Monday, January 2, 2012

Happy 2012!

The main job for January is pruning. Here is the link that covers it pretty well from February 2011 "Pruning". Remember that you do not necessarily prune every tree or shrub every year. Look at them objectively and decide which ones need corrective pruning and which ones don't.

Apply dormant spray. If you have had problems in the past with insects and diseases on your fruit and shade trees, shrubs or perennials now is the time to manage them with dormant spray. An application of horticultural oil will smother overwintering aphids of all kinds, scale, mealy bugs, whiteflies and spider mites as well as their eggs. It is also effective against the larvae of coddling moths which is the common apple worm. Lime sulphur spray will control powdery mildew, peach leaf curl, apple scab and twig borers. A copper fungicide can be used to keep leaf spot, peach leaf curl and shot hole fungus in check. Be sure to spray the entire plant including branch crotches where insects like to lay their eggs. Clean up any debris out to the drip line and spray the soil as well. Always follow label directions carefully on all of these products and choose a warm, calm day for best results.

Think about a community garden in your neighborhood. A friend of mine recently gave me a subscription to Organic Gardening. I hadn't read one in a while and had forgotten what a wonderfully informative magazine it is. To my surprise there is an article in this month's issue about our own Grant County and the great work that is being done here by The Volunteer Center of Grant County. The article is called "The Tale of Two Food Deserts".  It is worth a look and should inspire everyone to do what they can to fill the hunger gap in our community. Whether it is starting a community garden where people donate time for produce, growing your own backyard garden and giving the surplus to the Food Pantry, supplying transportation for people in outlying areas to come and shop at their Farmers' Market or any other way you can think of to make healthy, nutritious food accessible to everyone in Grant County.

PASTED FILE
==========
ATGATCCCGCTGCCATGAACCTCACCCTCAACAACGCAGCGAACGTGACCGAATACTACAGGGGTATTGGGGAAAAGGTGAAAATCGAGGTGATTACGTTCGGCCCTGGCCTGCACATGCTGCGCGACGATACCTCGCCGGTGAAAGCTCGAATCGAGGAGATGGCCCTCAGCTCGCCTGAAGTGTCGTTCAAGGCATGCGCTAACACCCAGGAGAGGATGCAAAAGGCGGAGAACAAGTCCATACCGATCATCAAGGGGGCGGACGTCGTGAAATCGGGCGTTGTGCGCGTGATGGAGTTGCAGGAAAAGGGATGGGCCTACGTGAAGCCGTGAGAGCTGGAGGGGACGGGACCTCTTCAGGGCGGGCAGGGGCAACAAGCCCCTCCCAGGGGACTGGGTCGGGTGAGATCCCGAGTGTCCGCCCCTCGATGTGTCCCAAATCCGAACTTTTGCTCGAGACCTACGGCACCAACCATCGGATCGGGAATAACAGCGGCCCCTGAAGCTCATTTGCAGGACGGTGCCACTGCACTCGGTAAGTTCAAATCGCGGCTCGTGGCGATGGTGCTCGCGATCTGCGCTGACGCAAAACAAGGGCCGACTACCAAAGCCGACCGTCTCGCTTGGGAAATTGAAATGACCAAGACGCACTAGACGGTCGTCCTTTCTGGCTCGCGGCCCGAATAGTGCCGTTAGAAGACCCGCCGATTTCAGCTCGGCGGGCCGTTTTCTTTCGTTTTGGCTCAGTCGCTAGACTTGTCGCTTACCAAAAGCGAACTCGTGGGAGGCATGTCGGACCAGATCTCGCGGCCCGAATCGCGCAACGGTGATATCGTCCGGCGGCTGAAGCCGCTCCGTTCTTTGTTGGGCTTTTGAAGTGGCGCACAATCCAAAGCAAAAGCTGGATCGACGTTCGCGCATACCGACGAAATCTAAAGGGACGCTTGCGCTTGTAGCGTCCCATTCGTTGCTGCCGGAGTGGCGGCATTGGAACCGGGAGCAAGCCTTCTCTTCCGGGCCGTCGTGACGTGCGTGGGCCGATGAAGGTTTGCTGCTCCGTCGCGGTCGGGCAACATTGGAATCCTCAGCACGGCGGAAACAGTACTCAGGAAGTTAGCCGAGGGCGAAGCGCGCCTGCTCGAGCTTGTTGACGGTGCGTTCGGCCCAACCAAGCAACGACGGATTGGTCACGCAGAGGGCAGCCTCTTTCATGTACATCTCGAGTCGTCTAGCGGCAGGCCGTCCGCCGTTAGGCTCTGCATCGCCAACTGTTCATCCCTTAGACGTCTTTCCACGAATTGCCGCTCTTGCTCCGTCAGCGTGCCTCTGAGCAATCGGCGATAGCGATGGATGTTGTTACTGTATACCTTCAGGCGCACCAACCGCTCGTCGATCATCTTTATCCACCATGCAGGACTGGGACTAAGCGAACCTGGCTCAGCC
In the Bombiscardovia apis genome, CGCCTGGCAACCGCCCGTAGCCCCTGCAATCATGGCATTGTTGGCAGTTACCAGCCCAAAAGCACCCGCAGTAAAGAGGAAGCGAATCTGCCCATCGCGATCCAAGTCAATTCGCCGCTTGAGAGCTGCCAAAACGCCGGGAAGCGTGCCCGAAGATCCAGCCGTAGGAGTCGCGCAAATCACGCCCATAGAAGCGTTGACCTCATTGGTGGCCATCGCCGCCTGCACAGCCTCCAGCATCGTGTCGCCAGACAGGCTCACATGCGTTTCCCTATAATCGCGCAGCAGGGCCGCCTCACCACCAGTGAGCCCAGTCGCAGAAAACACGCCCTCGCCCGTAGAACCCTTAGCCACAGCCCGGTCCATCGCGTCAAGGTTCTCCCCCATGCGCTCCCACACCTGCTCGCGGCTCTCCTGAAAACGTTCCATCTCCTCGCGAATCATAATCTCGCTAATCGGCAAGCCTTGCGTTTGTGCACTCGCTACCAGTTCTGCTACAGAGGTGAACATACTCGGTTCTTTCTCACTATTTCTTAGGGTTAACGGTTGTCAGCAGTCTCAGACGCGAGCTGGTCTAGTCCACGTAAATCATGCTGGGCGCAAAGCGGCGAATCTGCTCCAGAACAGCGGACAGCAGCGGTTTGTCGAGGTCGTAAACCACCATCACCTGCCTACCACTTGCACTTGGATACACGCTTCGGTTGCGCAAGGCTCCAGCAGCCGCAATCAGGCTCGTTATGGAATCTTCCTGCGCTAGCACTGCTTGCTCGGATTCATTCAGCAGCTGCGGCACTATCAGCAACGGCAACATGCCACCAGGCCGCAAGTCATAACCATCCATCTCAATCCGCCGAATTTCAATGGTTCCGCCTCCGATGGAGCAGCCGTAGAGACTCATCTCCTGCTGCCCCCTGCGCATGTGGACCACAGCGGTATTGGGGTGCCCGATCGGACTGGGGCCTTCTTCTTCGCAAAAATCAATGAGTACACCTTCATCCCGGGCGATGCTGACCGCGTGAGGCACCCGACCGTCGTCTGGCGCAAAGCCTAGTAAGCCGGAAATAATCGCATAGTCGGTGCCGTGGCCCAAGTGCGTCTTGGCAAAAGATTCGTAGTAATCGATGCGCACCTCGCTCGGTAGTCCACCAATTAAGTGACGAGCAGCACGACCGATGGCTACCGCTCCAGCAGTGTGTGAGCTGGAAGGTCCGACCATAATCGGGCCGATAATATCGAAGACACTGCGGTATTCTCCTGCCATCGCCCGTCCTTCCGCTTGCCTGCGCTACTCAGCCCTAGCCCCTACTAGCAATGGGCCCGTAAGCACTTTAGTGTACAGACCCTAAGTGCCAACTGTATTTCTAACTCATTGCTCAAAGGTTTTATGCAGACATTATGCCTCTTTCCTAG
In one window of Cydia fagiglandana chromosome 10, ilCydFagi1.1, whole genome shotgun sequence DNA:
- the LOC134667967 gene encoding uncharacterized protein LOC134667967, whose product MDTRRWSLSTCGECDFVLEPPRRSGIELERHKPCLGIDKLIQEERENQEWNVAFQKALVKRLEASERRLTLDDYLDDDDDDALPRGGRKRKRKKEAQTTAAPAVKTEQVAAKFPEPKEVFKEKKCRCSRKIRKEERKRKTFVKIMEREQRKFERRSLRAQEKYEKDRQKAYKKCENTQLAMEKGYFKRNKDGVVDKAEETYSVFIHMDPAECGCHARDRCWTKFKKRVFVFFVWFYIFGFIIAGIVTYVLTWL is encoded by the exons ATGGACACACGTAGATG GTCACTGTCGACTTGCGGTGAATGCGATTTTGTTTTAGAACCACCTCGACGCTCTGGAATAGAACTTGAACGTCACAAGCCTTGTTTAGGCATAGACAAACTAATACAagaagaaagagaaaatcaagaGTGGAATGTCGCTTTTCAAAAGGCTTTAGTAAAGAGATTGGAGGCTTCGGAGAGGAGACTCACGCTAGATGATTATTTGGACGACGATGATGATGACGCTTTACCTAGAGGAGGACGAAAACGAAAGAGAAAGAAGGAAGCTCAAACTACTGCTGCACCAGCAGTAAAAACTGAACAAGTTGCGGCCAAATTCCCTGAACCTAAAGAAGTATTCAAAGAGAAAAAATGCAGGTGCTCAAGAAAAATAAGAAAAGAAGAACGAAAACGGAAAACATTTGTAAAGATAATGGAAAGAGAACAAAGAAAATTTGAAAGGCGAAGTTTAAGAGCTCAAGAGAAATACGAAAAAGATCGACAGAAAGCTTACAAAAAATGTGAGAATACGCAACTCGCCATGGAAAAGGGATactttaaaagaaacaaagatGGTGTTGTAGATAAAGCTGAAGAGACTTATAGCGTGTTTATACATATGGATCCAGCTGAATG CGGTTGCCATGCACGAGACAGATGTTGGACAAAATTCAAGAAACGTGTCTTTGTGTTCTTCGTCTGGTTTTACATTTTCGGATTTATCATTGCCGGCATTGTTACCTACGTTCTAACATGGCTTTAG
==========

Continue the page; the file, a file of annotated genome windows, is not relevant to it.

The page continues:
Callicarpa bodinieri 'Profusion'. We chose this variety of Beautyberry for its abundant violet fruit that lasts into winter making it a wild bird favorite. It is a graceful, moderate growing, deciduous shrub that will mature at 6 feet tall and wide. The arching branches are covered with small, tight clusters of lilac flowers in spring and the willow-like leaves are bronze-purple when new, mature to dark green and turn orange to purple in fall. It is cold hardy to USDA 5 or 20 degrees below zero and uses a moderate amount of water. Plant it as a foundation shrub or informal hedge.
Callicarpa bodinieri 'Profusion'